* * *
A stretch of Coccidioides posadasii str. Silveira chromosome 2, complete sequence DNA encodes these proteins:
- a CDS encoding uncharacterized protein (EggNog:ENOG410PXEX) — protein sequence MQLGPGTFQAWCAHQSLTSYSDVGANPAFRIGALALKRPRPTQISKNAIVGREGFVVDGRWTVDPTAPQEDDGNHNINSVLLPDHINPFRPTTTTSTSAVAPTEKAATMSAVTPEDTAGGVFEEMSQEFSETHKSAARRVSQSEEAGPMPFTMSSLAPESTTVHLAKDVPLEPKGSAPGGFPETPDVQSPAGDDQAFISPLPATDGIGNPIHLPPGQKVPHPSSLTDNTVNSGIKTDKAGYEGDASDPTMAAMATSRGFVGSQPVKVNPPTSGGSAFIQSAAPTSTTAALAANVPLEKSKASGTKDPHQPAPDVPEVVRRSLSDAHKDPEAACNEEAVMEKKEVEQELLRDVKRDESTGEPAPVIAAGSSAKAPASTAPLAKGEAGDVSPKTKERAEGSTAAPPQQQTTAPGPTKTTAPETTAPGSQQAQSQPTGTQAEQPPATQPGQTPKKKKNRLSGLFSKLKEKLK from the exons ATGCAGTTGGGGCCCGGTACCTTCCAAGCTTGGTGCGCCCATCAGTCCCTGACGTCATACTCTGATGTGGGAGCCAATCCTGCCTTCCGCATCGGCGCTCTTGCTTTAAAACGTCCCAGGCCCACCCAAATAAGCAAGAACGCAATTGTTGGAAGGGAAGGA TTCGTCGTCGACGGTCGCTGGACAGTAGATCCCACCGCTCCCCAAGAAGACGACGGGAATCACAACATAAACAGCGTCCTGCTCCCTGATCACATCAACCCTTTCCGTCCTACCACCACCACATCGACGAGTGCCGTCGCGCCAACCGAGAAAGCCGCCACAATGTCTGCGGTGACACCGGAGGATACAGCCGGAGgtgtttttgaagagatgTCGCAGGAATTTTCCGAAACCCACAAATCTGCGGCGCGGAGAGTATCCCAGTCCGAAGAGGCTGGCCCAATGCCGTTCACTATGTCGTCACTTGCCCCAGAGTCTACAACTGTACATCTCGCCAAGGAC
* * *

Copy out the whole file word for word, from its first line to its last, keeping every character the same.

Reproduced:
A stretch of Coccidioides posadasii str. Silveira chromosome 2, complete sequence DNA encodes these proteins:
- a CDS encoding uncharacterized protein (EggNog:ENOG410PXEX) — protein sequence MQLGPGTFQAWCAHQSLTSYSDVGANPAFRIGALALKRPRPTQISKNAIVGREGFVVDGRWTVDPTAPQEDDGNHNINSVLLPDHINPFRPTTTTSTSAVAPTEKAATMSAVTPEDTAGGVFEEMSQEFSETHKSAARRVSQSEEAGPMPFTMSSLAPESTTVHLAKDVPLEPKGSAPGGFPETPDVQSPAGDDQAFISPLPATDGIGNPIHLPPGQKVPHPSSLTDNTVNSGIKTDKAGYEGDASDPTMAAMATSRGFVGSQPVKVNPPTSGGSAFIQSAAPTSTTAALAANVPLEKSKASGTKDPHQPAPDVPEVVRRSLSDAHKDPEAACNEEAVMEKKEVEQELLRDVKRDESTGEPAPVIAAGSSAKAPASTAPLAKGEAGDVSPKTKERAEGSTAAPPQQQTTAPGPTKTTAPETTAPGSQQAQSQPTGTQAEQPPATQPGQTPKKKKNRLSGLFSKLKEKLK from the exons ATGCAGTTGGGGCCCGGTACCTTCCAAGCTTGGTGCGCCCATCAGTCCCTGACGTCATACTCTGATGTGGGAGCCAATCCTGCCTTCCGCATCGGCGCTCTTGCTTTAAAACGTCCCAGGCCCACCCAAATAAGCAAGAACGCAATTGTTGGAAGGGAAGGA TTCGTCGTCGACGGTCGCTGGACAGTAGATCCCACCGCTCCCCAAGAAGACGACGGGAATCACAACATAAACAGCGTCCTGCTCCCTGATCACATCAACCCTTTCCGTCCTACCACCACCACATCGACGAGTGCCGTCGCGCCAACCGAGAAAGCCGCCACAATGTCTGCGGTGACACCGGAGGATACAGCCGGAGgtgtttttgaagagatgTCGCAGGAATTTTCCGAAACCCACAAATCTGCGGCGCGGAGAGTATCCCAGTCCGAAGAGGCTGGCCCAATGCCGTTCACTATGTCGTCACTTGCCCCAGAGTCTACAACTGTACATCTCGCCAAGGAC